FRONT OF THE ROOM Brian Lange
The practical and necessary often consume our preparation for being in front of a roomful of people: pre-meeting communications with participants, organizing any guest speakers, ensuring room logistics and materials, designing content and structure, making catering decisions, etc. That’s not to mention honing our own familiarity with the material we’re going to present.
However, I often find that one overlooked part of our general preparations can casually be referred to as “getting your head right.”
I confess to being a big picture kind of guy. I like to know how the pieces fit together, and why things are as they are. Also, I like to know where they’re going. So, I try to make some of my prep time about getting my head right.
Here are some things to consider assisting you in connecting the dots for your audiences — and linking organizational, learning and participant needs together — and preparing your own mindset.
With acknowledgement of that phrase to author Simon Sinek, you should absolutely know how the material you are about to present relates to what is happening in the organization and why it is important. Too often, we deliver material in a vacuum, and context suffers as a result.
Sure, you’re rolling out a new initiative, and “everyone has to go through it” — but why? How does it fit in the overall performance and execution of the company’s mission? How did we get here? What’s driving it? What do we hope to gain from it?
I am not suggesting that you open with answering all of these questions for the participants. This is about what you should know in your gut, so that it shapes how you choose to deliver your material.
We have to look beyond the leader’s guide and slide deck to see the big picture relevance – this is the potential of the impact and value you can bring to your audience!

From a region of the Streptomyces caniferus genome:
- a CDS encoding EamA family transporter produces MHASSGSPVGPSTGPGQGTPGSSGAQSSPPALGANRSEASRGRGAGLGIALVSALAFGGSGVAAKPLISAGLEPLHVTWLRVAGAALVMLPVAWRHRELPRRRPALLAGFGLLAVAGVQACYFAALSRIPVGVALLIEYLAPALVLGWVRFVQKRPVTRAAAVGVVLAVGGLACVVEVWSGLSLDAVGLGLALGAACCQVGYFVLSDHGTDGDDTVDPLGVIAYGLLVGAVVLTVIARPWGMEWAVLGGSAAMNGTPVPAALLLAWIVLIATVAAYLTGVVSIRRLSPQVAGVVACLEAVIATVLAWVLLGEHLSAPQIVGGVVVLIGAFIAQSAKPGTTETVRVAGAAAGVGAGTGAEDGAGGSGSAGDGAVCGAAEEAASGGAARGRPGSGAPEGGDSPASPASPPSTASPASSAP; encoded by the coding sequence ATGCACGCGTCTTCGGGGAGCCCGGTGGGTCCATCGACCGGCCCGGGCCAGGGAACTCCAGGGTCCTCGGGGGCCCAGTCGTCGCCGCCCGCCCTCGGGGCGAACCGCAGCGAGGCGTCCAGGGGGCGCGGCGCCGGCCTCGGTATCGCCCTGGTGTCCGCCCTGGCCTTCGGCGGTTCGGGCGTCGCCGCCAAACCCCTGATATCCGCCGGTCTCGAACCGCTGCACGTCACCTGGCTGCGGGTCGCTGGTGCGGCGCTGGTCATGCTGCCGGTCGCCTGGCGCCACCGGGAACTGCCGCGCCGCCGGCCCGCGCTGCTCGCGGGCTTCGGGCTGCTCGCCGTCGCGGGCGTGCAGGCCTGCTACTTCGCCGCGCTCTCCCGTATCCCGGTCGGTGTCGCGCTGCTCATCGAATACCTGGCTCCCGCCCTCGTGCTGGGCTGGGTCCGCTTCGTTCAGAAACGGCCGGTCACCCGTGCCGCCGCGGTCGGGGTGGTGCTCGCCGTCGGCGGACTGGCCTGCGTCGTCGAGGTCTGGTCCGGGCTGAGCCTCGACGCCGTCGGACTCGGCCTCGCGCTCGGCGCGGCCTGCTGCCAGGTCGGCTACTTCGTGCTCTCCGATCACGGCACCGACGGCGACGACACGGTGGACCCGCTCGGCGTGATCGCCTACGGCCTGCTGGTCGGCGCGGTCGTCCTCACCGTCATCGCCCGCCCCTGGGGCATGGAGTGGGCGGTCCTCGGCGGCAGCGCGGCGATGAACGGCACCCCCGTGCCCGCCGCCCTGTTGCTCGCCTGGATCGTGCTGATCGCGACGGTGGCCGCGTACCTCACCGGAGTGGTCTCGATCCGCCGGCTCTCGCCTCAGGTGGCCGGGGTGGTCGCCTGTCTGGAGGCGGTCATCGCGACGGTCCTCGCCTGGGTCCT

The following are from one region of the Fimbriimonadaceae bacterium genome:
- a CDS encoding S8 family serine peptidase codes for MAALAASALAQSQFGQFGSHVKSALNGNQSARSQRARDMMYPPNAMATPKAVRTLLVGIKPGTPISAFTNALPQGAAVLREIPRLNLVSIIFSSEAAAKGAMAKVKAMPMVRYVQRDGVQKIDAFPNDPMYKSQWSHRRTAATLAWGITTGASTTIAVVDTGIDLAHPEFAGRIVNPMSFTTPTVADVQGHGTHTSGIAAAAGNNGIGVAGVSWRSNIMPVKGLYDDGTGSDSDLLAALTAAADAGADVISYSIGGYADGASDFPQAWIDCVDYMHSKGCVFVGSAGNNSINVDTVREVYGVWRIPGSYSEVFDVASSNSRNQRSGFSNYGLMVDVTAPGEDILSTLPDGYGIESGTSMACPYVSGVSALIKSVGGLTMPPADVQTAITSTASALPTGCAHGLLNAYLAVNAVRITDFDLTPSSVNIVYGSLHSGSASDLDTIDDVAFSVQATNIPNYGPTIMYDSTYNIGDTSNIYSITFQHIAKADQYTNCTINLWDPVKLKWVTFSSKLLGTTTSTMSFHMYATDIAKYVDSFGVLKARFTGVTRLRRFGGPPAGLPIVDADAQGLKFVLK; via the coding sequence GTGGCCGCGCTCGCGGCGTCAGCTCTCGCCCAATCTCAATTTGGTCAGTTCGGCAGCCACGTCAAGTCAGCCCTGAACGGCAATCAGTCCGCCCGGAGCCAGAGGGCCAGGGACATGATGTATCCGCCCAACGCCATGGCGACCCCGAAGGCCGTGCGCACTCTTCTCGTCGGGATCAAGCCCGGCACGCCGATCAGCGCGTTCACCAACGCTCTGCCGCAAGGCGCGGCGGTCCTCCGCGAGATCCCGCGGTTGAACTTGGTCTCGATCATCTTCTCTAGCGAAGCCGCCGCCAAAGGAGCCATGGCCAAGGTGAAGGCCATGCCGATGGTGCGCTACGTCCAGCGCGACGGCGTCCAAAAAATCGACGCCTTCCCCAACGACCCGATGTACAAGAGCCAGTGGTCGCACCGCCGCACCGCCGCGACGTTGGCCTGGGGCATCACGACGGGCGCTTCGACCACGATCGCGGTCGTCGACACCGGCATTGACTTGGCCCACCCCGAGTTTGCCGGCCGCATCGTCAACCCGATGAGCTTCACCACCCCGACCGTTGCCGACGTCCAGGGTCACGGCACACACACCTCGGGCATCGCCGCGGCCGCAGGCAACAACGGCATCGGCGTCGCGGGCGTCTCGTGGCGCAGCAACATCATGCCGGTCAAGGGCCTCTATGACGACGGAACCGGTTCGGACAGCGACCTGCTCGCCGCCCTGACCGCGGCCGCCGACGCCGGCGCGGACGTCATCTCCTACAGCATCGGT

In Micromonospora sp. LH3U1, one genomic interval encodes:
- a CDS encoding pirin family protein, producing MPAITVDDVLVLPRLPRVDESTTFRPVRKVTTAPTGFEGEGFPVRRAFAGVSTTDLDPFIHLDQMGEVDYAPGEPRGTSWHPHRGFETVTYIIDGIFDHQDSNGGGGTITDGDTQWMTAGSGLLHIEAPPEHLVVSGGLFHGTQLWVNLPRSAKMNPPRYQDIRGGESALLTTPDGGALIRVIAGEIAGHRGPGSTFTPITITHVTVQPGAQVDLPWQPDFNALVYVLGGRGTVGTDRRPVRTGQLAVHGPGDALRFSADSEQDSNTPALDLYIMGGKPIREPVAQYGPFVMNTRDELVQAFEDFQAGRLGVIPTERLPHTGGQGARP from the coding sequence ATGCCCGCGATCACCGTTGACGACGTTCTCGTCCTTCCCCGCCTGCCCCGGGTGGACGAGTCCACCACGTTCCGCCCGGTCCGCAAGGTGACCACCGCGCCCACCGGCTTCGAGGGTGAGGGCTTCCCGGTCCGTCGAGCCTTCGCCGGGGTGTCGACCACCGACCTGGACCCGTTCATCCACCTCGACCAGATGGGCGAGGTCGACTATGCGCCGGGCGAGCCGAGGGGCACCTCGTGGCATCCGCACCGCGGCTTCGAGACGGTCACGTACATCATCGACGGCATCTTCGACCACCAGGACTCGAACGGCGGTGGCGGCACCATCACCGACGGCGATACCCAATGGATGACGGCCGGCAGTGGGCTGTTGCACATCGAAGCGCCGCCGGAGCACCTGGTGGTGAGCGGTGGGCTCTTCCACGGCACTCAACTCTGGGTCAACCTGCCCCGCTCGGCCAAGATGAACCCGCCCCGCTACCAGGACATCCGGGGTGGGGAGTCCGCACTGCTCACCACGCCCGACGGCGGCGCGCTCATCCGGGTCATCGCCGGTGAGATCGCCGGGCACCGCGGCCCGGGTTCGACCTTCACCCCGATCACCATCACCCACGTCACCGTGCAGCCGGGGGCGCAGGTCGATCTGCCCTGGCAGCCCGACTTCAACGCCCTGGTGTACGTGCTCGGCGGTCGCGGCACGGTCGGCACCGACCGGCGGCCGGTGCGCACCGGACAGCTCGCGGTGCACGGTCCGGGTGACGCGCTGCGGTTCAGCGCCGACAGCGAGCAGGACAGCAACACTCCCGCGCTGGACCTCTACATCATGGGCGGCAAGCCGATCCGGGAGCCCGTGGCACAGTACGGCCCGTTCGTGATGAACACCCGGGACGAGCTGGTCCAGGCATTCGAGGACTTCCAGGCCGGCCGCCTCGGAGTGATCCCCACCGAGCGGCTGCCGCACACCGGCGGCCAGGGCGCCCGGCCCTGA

In typical public speaking classes, the notion of “know your audience” is often put forth: who they are, their roles, backgrounds, etc. However, this approach doesn’t delve deeply enough to truly connect with and engage the audience.
There is tremendous value in putting thought into getting inside the heads of your audience members. Put yourself in their shoes: What’s on their minds? How might they be feeling about being there? What might they be protective or defensive about (if anything)? What biases might they bring? What could the upside be of the material you’re presenting? How might they feel about you?
Just as the character Stuart Smalley from the old Saturday Night Live sketches used to say, “I’m good enough; I’m smart enough; and, gosh darn it, people like me!” Positive affirmations can provide a valuable final boost to your performance.
I have reminded myself before some sessions simply that, “I know my material. I know why it’s relevant, and people are going to enjoy working with me.” Yes, it may sound a little (or a lot) hokey, but don’t knock it till you’ve tried it! Think of it as a final self-pep talk.
By investing a little time in aligning your intention with the specific audience and the context with which you’ll be working, you’ll have taken a big step toward getting your head right. And, your delivery can be even more impactful!
Brian Lange is with Perim Consulting and serves as lead facilitator for LTEN PrimeTime! For Trainers Core and Masters Workshops. Email Brian at email@example.com.